Poison Fruit – for your family

You know organic is better – but it costs more, sometimes it’s really hard to find, and – what’s the difference anyway? A visit to the Environmental Working Group (EWG) web site (link below) provides lots of useful information, but the best I found was a pocket guide for the grocery store.

In the guide, the Washington, DC-based EWG lists the 12 fruits and veggies that have the most and least pesticides on them. A wallet- sized card listing best and worst choices is even available for free download. That way, when you’re at the grocery store, you’ll know which conventionally grown items you can feel better about taking home and which ones you should avoid altogether.

The guide is based on results of nearly 43,000 tests the U.S. Department of Agriculture and the Food and Drug Administration conducted between 2000 and 2004 for pesticides on produce.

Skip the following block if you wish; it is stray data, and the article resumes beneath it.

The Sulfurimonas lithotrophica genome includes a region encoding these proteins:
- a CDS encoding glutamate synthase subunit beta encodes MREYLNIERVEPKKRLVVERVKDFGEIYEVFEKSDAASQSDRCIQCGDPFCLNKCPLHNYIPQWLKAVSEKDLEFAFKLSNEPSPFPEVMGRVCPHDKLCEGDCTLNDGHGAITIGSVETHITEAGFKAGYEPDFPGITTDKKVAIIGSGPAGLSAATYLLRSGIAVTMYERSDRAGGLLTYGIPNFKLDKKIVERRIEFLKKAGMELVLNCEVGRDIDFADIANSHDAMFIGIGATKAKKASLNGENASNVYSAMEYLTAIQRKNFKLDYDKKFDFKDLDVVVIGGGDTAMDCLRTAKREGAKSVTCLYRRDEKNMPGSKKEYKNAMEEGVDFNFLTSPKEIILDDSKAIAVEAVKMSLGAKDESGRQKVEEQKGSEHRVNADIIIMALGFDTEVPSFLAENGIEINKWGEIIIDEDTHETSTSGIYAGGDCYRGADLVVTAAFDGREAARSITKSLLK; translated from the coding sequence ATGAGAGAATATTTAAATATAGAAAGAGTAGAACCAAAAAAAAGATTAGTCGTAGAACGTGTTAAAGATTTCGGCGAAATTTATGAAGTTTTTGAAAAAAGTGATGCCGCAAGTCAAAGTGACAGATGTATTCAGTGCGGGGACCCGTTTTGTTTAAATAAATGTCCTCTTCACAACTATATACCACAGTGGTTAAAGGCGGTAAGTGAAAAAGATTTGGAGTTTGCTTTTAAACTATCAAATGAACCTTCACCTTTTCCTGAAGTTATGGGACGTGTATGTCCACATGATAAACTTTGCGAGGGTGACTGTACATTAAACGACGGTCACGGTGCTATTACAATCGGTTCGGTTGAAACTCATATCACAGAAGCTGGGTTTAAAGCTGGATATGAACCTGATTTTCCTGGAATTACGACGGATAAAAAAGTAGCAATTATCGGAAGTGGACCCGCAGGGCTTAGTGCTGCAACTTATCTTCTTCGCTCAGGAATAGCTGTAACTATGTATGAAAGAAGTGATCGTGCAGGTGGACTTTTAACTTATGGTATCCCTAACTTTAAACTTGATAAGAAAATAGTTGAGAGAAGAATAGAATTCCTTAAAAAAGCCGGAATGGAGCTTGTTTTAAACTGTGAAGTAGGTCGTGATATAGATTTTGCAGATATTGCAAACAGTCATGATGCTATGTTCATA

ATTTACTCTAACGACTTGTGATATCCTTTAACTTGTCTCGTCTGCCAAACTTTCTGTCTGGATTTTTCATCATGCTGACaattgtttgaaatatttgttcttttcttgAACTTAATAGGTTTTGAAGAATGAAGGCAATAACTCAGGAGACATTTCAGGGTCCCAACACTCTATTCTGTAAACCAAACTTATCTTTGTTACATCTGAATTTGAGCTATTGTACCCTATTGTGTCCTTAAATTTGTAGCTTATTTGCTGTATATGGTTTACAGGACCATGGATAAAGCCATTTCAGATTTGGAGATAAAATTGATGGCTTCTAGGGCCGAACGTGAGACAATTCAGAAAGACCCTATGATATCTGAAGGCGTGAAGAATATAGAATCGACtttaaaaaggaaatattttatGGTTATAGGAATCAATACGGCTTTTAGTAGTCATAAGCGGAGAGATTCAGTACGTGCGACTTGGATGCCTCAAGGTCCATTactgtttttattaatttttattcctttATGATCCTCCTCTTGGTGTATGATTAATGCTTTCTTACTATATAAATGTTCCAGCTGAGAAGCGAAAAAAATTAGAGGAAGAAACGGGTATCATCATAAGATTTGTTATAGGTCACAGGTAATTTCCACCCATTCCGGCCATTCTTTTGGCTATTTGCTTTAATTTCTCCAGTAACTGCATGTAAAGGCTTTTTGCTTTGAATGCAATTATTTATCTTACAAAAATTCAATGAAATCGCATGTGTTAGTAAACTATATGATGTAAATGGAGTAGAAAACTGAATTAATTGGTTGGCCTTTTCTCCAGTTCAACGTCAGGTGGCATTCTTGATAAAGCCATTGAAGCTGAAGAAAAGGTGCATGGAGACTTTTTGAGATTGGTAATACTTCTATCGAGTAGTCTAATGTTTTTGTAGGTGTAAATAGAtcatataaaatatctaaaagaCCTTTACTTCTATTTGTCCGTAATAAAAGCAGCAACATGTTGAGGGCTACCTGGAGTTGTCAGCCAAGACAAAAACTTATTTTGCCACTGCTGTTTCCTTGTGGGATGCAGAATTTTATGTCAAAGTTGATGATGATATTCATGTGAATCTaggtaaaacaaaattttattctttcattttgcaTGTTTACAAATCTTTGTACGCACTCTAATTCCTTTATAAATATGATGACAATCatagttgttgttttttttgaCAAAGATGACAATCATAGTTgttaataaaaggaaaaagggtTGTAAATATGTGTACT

Consider this scary fact: Eating the 12 most contaminated fruits and vegetables will expose a person to an average of about 15 pesticides a day, according to the EWG.

It gets worse: Almost 97 percent of peaches tested positive for pesticides, and almost 87 percent had residues of two or more pesticides. About 92 percent of apples tested positive, and 79 percent had residues of two or more pesticides.

Besides peaches and apples, other items on the dangerous end of the list are sweet bell peppers, celery, strawberries, pears, grapes, spinach, lettuce, and potatoes!

Safer veggies to buy (from best to not as good): Onions, avocados, sweet corn, pineapples, mango, asparagus, sweet peas, kiwi, bananas, cabbage, broccoli, and papaya.

Here’s the link for The Environmental Working Group website

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